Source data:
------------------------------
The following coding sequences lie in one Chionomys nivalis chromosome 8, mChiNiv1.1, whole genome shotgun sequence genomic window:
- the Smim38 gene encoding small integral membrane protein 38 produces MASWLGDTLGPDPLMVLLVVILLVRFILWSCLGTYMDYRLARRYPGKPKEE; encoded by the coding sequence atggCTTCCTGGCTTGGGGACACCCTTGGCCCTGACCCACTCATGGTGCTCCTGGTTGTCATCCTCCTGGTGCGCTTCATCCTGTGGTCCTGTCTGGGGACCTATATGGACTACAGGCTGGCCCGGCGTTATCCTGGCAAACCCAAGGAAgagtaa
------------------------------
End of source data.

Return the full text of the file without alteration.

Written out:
The following coding sequences lie in one Chionomys nivalis chromosome 8, mChiNiv1.1, whole genome shotgun sequence genomic window:
- the Smim38 gene encoding small integral membrane protein 38 produces MASWLGDTLGPDPLMVLLVVILLVRFILWSCLGTYMDYRLARRYPGKPKEE; encoded by the coding sequence atggCTTCCTGGCTTGGGGACACCCTTGGCCCTGACCCACTCATGGTGCTCCTGGTTGTCATCCTCCTGGTGCGCTTCATCCTGTGGTCCTGTCTGGGGACCTATATGGACTACAGGCTGGCCCGGCGTTATCCTGGCAAACCCAAGGAAgagtaa